Arturia Moog Modular V2 Review
The Moog Modular needs no introduction. We are talking about the father of modern subtractive synthesis, we are talking about the beast, the one that every major studio facility used to have, the one Keith Emerson made so famous back in the days of ELP, the one Moog has just reissued following original specs, the one you can ask them to build it for you if you have some extra 35k dollars in your pockets.
The one Arturia, in partnership with Bob Moog, made possible and affordable as a software version which sounds damn close to the original, and the one, of course, is included in the V4 collection, The Modular V2, let’s check this beast out!
Ok, the first thing you need to know if this thing won’t make any sound you patch some modules, so, let’s start with the modules in the bottom cabinet. Here, you’ll find the basic modules to make the synth actually sound.
You`ve got nine really wide-range oscillators that go from LFO range to 2”, plus a +/- 12 semitones with the frequency knob (you can fine-tune each oscillator holding shift while you move the frequency knob).
Each of this nine oscillators has outputs for sine, triangle, sawtooth and pulse, and the ability to be synced. The nine oscillators are divided into groups of three, each of this groups uses a driver module, which controls the frequency of the group, pulse width, FM, etc.
Below the oscillators, we have a mixer, so the first step in here is to patch an oscillator output, let’s say, sawtooth, to a mixer in, each mixer channel has an attenuator to set gain, a link button, an inverter button, a mod in and an output.
After the oscillators, there’s a VC LFO with Low and Mid range, as well as MIDI Sync for musical values.
Low mode, goes really low (0,0003 Hz) while Mid mode goes from 0,01 Hz, up to 20 Hz, and it’s quite complex, it has outputs for sine, triangle, sawtooth, pulse and random waves. PW can be set manually or via CV in, and there is a delay and fade in knobs.
Right after that, you’ll find two sets of ADRS (yes, in that order) envelopes, one for VCA 1 and the other for VCA 2. as there’s a pan pot on each, you can hard pan them left and right, and use both together for stereo sounds.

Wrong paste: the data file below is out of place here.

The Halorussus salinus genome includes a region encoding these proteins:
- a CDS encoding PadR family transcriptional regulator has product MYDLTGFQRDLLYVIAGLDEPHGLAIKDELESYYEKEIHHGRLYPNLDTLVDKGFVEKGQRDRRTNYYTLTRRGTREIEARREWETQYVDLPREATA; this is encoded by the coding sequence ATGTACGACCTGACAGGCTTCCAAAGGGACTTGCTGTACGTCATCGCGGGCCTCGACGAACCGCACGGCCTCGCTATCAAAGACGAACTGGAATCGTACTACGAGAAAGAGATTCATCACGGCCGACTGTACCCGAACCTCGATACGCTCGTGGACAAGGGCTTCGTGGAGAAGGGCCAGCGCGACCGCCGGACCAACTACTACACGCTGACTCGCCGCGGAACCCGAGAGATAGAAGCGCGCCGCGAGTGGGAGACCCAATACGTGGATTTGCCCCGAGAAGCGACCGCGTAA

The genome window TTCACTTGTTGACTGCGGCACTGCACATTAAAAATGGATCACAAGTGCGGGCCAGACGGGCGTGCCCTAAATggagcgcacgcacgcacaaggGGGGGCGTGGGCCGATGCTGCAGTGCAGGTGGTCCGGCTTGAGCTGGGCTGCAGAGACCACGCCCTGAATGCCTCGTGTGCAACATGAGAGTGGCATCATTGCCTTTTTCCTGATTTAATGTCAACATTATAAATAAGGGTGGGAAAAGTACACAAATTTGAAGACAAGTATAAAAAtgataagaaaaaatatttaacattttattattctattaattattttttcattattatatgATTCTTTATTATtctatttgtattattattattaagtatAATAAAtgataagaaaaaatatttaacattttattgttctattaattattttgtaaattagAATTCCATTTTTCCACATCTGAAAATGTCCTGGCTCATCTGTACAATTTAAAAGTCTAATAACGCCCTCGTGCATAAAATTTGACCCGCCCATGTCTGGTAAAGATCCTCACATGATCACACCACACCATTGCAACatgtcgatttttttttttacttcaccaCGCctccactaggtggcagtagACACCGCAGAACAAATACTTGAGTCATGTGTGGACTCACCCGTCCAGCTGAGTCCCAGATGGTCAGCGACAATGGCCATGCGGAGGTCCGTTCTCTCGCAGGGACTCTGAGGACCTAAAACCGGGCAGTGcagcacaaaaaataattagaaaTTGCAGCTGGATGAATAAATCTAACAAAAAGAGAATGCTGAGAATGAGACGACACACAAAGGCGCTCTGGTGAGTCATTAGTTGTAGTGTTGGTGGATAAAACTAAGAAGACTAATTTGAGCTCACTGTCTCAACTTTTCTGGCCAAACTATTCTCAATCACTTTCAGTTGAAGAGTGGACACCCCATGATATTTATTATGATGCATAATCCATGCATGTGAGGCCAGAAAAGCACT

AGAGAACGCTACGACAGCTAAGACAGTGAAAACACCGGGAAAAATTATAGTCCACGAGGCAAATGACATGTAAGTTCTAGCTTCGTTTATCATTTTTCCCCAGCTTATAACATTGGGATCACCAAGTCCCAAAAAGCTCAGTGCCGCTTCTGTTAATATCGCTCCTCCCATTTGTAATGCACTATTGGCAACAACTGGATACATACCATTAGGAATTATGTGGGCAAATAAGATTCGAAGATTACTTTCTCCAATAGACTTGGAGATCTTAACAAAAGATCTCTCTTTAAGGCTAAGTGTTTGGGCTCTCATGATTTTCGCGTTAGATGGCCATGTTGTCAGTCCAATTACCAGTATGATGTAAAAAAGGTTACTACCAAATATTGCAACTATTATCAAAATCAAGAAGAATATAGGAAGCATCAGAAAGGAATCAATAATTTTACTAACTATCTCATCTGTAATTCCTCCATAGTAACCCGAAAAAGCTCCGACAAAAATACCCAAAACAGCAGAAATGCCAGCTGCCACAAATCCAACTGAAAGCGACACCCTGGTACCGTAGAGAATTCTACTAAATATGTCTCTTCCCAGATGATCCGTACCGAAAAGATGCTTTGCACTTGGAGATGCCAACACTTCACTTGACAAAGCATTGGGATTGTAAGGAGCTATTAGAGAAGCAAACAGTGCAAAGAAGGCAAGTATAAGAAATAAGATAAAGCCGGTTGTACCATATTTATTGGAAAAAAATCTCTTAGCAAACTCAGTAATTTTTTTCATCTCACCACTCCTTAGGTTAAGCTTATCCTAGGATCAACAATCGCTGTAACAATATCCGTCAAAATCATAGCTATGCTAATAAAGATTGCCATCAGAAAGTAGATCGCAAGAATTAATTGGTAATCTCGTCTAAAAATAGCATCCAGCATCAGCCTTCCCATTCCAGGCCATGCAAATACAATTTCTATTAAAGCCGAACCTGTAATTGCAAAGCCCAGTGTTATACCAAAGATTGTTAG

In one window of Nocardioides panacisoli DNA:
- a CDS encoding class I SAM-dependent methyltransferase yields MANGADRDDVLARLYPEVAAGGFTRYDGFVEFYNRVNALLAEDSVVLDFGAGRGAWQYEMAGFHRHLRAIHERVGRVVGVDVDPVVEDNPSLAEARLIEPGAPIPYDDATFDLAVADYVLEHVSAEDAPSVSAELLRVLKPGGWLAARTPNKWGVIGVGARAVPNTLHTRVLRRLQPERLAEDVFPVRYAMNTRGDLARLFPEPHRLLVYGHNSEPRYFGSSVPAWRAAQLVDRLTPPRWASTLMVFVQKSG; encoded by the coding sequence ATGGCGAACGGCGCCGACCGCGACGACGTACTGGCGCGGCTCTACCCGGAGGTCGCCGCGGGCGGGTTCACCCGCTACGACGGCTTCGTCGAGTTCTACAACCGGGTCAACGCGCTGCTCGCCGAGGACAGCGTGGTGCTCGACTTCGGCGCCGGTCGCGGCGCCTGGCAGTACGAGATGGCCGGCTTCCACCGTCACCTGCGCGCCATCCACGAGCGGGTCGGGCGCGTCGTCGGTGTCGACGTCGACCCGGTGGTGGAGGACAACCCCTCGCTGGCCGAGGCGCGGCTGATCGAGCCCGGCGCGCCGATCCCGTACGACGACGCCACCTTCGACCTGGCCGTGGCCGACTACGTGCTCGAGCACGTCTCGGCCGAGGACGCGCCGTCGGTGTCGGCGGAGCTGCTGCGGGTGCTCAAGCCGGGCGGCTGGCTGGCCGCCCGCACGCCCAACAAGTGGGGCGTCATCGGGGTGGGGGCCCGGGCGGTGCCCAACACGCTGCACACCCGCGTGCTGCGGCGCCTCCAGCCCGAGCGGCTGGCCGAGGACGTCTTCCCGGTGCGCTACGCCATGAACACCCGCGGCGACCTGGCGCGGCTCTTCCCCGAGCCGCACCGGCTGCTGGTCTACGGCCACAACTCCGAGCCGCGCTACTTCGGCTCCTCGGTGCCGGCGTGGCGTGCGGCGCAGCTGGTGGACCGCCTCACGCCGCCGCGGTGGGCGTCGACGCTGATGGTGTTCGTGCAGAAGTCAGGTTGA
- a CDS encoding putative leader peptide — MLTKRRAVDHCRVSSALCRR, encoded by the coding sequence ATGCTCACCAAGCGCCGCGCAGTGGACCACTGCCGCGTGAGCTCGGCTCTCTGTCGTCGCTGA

Needless to say that these envelopes are really fast and punchy!
Another cool feature is these envelopes are replicated with faders instead of knobs in the keyboard controllers section.
Moving up to the next cabinet, we find the filters, you can configure to have up to three filters, which can be VC LPF, VC HPF, Coupler -which is band pass or band reject- or multimode.
High pass and Coupler are non-resonant filters, while Low pass and multimode are resonant.
They all feature audio in and out and three sets of CV inputs for modulation.
Right after the filters, we’ve got another VC LFO. Those four slots can be used also for Bode Shifter and Formant modules by right-clicking on the module name.
Up to six ADSR envelopes can be used in this cabinet, as well as a trigger, noise generator (pink and white) with its own LP and HP filters, or you can select to use modules like Ring Mod, four envelope followers, or two S&H.
Finally, the upper cabinet is where you’ll find the sequencer module, as well as the fixed filter bank and dual delay and chorus modules.
The sequencer is awesome and very flexible. it has three rows of eight steps each. You can apply an amount of glide for each row, and you can use the internal clock or have it synced to MIDI.
You can set the gate length and choose between forward or fwd/rw modes for playing, and yes, you can tweak everything on the fly.
The fixed filter bank is a completely different beast, and you can think of it as if it were an EQ, where you can boost or attenuate fixed frequencies (12 bands actually, with independent Q for each), plus a low and a high pass.
Right after, there’s the Dual Delay which can sync to MIDI and has independent time, feedback and cross-feedback for each channel (each channel feeds a different VCA).
Finally, the last module is the Chorus. I’m not a big fan of a chorus, but, this one is pretty cool for making the stereo wider.
Back to the bottom, we find the keyboard which features lots of control options: The five octaves keyboard itself, mod and bend wheel, glide on/off and amount knob, direct controls for each of the three filter’s cutoff point, 2 assignable X/Y controllers, master volume and master tune knobs, faders for each VCA envelopes, a switch to play in monophonic, polyphonic or unison modes -polyphony can be set up to 32 voices, which is indeed a lot!-, buttons for legato mode and retrigger mode, knobs for setting the pitch and filter bends, four keyboard follower slopes, and eight switches for bend portamento.
There are also some very useful patch points for velocity, aftertouch, mod wheel, keyboard followers, sequencer columns, sequencer FM input, X/Y pads, external inputs and stereo outputs.
You can pretty much craft any sound you imagine (or can’t even imagine) with this beast, it’s power and flexibility is almost endless, it’s very hard to find downsides, I mean, somehow, almost every subtractive synthesizer is based in the Moog Modular, it sounds fat, great for basses, great for leads, even great for pads!
The amount of control and flexibility is superb, and the sound is so recognizable that it suits every style you can think of.Rafael Hofstadter is a recording and mixing engineer and sound designer with 10+ years experience in playing and programming synths, recording, mixing and producing pop/rock/folk albums. He also runs piggysounds.com.[/author]